The biggest reason people who join up to sell for MLMs fail is because the market gets saturated with sales reps for the MLM. If you were the only sales rep in town for the MLM you joined, you’d have a pretty good chance at succeeding as a sales rep for the MLM (assuming it’s a decent product or service). But when your neighbor is also a sales rep for the same MLM, the woman across the street is too, five people on the next block also are, two dozen in the apartment complex around the corner are too, etc, etc…. then it’s close to impossible for any sales rep of the MLM to succeed, except for those at the top that recruited so well that they created the saturation now being experienced by those below them.

In a nutshell, when there’s another one just like you on every street corner, you are highly likely to fail as an MLM sales rep.

Let me say that again, as you can’t miss this point… when there’s another one just like you on every street corner, you are highly likely to fail as an MLM sales rep.

Does that sound familiar? It should. If you are an Uber/Lyft driver this should be hitting home with you, because unless you drive for Uber/Lyft in some remote area, you’ve experienced that exact same issue in the cities Uber and Lyft operates in. And if you haven’t…. just wait. The gig seems great for a while, and then all the sudden you can’t make half of what you were before, because there are drivers online everywhere. This is a big reason why Uber has as high as 96% of their drivers quit within a year of starting to drive (see CNBC.com: https://www.cnbc.com/2017/04/20/only-4-percent-of-uber-drivers-remain-after-a-year-says-report.html).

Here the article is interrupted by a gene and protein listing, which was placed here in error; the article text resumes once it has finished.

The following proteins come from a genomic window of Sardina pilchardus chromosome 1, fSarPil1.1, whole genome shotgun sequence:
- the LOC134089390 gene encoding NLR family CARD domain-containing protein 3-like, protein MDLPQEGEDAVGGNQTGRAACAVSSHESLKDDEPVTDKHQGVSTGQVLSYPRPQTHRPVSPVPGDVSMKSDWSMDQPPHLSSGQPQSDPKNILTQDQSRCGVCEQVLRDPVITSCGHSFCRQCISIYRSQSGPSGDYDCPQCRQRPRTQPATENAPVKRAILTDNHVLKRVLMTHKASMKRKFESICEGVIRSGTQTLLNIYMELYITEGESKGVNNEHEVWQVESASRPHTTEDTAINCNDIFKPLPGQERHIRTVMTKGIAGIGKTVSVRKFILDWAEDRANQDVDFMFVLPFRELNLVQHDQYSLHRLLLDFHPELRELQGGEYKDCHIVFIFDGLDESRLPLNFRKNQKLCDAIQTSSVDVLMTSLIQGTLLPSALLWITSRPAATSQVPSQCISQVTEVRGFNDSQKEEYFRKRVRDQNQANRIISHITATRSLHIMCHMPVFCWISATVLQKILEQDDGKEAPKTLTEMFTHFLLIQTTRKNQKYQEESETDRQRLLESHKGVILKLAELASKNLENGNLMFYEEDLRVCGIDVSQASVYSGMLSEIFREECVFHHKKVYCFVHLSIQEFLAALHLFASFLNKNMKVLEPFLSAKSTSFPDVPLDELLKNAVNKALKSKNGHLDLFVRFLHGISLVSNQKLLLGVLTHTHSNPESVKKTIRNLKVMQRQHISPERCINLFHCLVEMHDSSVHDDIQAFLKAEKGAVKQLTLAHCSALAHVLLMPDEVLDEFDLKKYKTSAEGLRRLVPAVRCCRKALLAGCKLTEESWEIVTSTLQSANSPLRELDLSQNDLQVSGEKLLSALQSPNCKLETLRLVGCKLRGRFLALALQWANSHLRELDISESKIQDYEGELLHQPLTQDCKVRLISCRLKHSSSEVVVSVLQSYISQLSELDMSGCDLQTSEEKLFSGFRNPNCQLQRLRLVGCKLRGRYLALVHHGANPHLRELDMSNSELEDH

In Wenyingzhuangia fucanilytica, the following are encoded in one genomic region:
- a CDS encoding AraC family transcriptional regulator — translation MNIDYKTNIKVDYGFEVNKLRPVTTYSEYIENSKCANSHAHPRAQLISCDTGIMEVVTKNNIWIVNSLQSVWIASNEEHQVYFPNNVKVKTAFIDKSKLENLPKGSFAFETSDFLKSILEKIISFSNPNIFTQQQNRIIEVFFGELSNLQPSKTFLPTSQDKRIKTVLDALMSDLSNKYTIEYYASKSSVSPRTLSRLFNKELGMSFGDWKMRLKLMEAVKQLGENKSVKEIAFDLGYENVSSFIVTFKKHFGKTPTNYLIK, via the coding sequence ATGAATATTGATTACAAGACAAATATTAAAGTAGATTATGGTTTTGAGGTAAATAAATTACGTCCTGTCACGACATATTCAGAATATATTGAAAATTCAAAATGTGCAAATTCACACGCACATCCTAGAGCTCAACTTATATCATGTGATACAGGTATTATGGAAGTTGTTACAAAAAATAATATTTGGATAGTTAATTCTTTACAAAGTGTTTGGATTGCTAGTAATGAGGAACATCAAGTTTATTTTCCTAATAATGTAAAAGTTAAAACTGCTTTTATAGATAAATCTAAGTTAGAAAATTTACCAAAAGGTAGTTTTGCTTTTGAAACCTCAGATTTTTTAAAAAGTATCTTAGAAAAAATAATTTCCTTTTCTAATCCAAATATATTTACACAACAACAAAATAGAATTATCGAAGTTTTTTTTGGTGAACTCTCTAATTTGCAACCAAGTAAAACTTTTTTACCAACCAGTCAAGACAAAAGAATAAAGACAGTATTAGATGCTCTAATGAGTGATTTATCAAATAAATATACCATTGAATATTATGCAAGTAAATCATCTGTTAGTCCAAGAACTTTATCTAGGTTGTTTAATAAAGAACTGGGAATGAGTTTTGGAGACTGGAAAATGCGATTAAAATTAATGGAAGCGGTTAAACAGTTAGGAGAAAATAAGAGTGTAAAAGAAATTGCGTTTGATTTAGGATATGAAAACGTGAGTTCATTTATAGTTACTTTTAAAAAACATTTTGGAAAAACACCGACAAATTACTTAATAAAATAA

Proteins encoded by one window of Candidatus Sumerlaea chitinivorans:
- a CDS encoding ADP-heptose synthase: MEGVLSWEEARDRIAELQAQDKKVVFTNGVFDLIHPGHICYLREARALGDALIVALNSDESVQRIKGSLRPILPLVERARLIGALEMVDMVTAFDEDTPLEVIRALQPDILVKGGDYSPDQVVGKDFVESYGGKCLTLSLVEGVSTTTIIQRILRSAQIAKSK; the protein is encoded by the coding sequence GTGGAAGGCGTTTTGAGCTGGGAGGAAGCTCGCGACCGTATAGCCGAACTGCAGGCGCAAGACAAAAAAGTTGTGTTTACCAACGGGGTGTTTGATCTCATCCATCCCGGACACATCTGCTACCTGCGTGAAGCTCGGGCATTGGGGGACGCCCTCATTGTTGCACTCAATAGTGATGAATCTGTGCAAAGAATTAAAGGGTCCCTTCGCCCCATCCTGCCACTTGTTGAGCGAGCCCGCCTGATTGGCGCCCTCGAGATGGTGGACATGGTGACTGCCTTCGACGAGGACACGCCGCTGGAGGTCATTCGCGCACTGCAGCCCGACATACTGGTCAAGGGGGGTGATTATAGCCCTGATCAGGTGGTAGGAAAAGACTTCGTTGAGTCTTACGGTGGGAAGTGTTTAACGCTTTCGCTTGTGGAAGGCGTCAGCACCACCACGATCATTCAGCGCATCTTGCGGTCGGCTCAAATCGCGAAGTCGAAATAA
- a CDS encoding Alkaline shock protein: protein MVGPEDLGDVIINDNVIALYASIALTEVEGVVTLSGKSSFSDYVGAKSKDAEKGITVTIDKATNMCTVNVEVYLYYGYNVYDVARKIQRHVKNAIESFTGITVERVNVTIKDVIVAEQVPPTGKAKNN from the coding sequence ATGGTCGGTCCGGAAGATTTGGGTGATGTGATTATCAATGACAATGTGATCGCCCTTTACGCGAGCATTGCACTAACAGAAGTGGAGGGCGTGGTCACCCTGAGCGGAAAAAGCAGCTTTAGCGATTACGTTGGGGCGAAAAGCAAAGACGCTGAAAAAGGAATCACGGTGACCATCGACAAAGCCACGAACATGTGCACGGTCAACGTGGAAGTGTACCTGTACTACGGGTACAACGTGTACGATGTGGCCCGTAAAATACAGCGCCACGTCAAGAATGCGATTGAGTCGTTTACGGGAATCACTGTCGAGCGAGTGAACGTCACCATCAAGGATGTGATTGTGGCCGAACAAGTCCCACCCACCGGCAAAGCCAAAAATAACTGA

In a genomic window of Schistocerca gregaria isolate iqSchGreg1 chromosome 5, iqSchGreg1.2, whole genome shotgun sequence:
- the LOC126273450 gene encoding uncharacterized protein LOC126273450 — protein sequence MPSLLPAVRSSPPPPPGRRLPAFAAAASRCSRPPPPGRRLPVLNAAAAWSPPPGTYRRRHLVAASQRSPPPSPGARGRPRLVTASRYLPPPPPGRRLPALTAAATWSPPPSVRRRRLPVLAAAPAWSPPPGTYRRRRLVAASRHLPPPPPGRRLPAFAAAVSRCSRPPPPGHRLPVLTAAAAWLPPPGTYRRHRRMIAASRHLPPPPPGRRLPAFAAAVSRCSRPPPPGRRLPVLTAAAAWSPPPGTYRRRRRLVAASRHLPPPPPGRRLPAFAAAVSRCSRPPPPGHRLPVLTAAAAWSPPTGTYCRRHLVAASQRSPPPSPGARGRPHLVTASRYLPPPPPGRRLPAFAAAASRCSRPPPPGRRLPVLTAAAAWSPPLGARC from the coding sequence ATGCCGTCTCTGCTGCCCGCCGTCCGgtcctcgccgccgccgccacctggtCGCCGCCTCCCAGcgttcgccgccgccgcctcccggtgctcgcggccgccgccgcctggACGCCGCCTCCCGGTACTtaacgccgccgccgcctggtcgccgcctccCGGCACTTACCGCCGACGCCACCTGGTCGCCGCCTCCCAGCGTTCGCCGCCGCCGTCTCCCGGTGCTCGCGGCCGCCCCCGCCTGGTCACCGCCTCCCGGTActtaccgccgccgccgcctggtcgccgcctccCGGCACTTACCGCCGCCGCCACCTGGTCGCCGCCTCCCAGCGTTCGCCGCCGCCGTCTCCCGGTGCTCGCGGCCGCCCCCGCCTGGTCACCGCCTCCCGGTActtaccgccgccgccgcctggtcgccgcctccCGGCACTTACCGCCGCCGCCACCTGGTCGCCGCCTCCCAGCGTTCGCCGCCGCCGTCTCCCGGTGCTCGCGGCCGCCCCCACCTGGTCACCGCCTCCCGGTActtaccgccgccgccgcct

99% fail… 96% quit… Tomato…. ToMAHto….


Similarly speaking, FTC studies have shown that as many as 99% of people who join MLMs as sales reps fail (see FTC.gov: https://www.ftc.gov/sites/default/files/documents/public_comments/trade-regulation-rule-disclosure-requirements-and-prohibitions-concerning-business-opportunities-ftc.r511993-00010 /00010-57283.pdf). So…. MLM sales rep…. Uber driver…. one on every street corner…. 99% fail…. 96% quit…. Are you seeing the comparison here?

Forget that a driver is a completely different job than being a sales rep. Because It’s not the type of job that matters. Also forget that Uber and Lyft are not MLMs. Because it’s not the type of company that matters. It’s the over-saturated market conditions that matter.

If it looks like a duck, and quacks like a duck, it probably is a duck. Being a sales rep in an over-saturated market is a duck. Being an Uber/Lyft driver in an over-saturated market is a duck. They are both ducks, because over-saturation sucks. The model MLMs use naturally results in over-saturation of their sales reps, and the model Uber and Lyft use naturally result in over-saturation of their drivers. So, the reason I hate MLMs is the exact same reason I hate Uber and Lyft. Their business models both naturally result in over-saturation.


Doesn’t that make Tryp twice as bad?


So now, you might be thinking, wouldn’t that make Tryp twice as bad? Isn’t it just combining the Uber model with an MLM model?

For the driver, the answer is clearly no, for two reasons: 1) Tryp’s subscription-based service fee model avoids the problem that both Uber and Lyft’s models suffer from that results in the over-saturation of drivers on their platforms; and 2) Tryp drivers don’t have to be MLM sales reps… Tryp drivers can just be drivers.